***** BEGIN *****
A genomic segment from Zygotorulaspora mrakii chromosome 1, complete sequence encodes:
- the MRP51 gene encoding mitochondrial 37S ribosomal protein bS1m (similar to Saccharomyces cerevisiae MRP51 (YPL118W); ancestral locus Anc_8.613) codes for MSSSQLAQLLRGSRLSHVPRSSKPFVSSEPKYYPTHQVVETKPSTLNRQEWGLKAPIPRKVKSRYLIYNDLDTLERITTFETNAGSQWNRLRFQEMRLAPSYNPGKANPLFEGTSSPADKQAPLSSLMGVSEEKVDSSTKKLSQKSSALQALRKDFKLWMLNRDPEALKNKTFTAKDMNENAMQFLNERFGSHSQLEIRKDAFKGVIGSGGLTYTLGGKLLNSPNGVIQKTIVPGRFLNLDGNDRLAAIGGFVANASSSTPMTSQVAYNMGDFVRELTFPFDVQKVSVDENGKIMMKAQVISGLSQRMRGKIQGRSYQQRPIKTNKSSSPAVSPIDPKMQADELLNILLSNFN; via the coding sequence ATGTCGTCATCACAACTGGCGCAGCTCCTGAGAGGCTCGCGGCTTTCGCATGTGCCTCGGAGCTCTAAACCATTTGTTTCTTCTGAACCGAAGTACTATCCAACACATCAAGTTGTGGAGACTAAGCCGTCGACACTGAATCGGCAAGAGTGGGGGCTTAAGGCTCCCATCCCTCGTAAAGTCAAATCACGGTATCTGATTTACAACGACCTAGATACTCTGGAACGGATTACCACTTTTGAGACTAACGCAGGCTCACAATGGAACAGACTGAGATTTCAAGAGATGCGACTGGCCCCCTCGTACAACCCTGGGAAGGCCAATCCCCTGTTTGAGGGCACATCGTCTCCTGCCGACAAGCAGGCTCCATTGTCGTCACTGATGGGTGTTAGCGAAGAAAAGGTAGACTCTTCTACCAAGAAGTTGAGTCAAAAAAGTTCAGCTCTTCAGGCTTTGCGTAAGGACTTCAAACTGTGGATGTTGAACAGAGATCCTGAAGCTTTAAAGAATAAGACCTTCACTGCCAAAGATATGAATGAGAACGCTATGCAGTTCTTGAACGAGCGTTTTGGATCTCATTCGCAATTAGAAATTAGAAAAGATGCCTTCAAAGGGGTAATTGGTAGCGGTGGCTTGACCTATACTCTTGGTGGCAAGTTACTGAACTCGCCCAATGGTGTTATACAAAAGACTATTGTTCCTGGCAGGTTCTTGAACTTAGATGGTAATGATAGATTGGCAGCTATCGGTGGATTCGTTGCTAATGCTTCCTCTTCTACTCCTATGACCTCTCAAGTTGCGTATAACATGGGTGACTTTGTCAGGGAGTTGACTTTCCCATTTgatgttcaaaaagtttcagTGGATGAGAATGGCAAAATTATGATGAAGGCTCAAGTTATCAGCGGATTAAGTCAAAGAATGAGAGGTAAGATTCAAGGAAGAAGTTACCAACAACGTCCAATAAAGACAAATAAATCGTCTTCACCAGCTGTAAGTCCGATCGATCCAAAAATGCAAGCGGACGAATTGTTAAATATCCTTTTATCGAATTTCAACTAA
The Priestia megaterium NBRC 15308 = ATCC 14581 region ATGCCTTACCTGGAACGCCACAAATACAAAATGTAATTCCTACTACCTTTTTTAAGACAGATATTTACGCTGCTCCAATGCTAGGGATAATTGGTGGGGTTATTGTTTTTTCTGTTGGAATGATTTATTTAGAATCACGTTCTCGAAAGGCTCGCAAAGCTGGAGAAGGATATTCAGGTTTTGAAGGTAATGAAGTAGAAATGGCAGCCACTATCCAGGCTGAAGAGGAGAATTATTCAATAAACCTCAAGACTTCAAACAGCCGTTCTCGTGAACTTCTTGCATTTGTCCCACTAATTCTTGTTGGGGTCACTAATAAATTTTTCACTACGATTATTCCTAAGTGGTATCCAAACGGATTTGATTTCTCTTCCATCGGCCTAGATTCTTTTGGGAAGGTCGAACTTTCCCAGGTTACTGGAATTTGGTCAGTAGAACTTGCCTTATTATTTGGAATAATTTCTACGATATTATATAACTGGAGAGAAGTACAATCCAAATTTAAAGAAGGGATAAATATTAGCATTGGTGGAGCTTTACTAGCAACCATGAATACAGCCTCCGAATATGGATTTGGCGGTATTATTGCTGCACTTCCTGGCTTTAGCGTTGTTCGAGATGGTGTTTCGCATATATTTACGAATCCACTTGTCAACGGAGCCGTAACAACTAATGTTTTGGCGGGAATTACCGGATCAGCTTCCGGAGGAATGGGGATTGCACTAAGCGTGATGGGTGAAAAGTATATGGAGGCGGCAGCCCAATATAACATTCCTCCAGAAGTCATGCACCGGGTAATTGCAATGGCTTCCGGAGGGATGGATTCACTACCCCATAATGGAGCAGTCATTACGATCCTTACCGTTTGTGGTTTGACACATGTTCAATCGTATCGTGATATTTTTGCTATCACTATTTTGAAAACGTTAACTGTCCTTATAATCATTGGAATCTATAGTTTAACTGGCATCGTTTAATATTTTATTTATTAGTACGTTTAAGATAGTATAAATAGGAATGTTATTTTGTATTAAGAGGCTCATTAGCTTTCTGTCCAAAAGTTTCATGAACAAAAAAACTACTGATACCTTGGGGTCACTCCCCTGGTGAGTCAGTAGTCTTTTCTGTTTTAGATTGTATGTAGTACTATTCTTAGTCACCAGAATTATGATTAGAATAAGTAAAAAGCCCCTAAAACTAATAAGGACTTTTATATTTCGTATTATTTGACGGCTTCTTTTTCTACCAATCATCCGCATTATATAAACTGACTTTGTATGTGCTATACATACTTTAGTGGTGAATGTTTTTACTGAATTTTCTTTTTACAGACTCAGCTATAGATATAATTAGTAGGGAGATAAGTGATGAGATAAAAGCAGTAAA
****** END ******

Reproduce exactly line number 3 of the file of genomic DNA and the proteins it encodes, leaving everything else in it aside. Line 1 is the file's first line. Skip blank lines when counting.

The Priestia megaterium NBRC 15308 = ATCC 14581 region ATGCCTTACCTGGAACGCCACAAATACAAAATGTAATTCCTACTACCTTTTTTAAGACAGATATTTACGCTGCTCCAATGCTAGGGATAATTGGTGGGGTTATTGTTTTTTCTGTTGGAATGATTTATTTAGAATCACGTTCTCGAAAGGCTCGCAAAGCTGGAGAAGGATATTCAGGTTTTGAAGGTAATGAAGTAGAAATGGCAGCCACTATCCAGGCTGAAGAGGAGAATTATTCAATAAACCTCAAGACTTCAAACAGCCGTTCTCGTGAACTTCTTGCATTTGTCCCACTAATTCTTGTTGGGGTCACTAATAAATTTTTCACTACGATTATTCCTAAGTGGTATCCAAACGGATTTGATTTCTCTTCCATCGGCCTAGATTCTTTTGGGAAGGTCGAACTTTCCCAGGTTACTGGAATTTGGTCAGTAGAACTTGCCTTATTATTTGGAATAATTTCTACGATATTATATAACTGGAGAGAAGTACAATCCAAATTTAAAGAAGGGATAAATATTAGCATTGGTGGAGCTTTACTAGCAACCATGAATACAGCCTCCGAATATGGATTTGGCGGTATTATTGCTGCACTTCCTGGCTTTAGCGTTGTTCGAGATGGTGTTTCGCATATATTTACGAATCCACTTGTCAACGGAGCCGTAACAACTAATGTTTTGGCGGGAATTACCGGATCAGCTTCCGGAGGAATGGGGATTGCACTAAGCGTGATGGGTGAAAAGTATATGGAGGCGGCAGCCCAATATAACATTCCTCCAGAAGTCATGCACCGGGTAATTGCAATGGCTTCCGGAGGGATGGATTCACTACCCCATAATGGAGCAGTCATTACGATCCTTACCGTTTGTGGTTTGACACATGTTCAATCGTATCGTGATATTTTTGCTATCACTATTTTGAAAACGTTAACTGTCCTTATAATCATTGGAATCTATAGTTTAACTGGCATCGTTTAATATTTTATTTATTAGTACGTTTAAGATAGTATAAATAGGAATGTTATTTTGTATTAAGAGGCTCATTAGCTTTCTGTCCAAAAGTTTCATGAACAAAAAAACTACTGATACCTTGGGGTCACTCCCCTGGTGAGTCAGTAGTCTTTTCTGTTTTAGATTGTATGTAGTACTATTCTTAGTCACCAGAATTATGATTAGAATAAGTAAAAAGCCCCTAAAACTAATAAGGACTTTTATATTTCGTATTATTTGACGGCTTCTTTTTCTACCAATCATCCGCATTATATAAACTGACTTTGTATGTGCTATACATACTTTAGTGGTGAATGTTTTTACTGAATTTTCTTTTTACAGACTCAGCTATAGATATAATTAGTAGGGAGATAAGTGATGAGATAAAAGCAGTAAA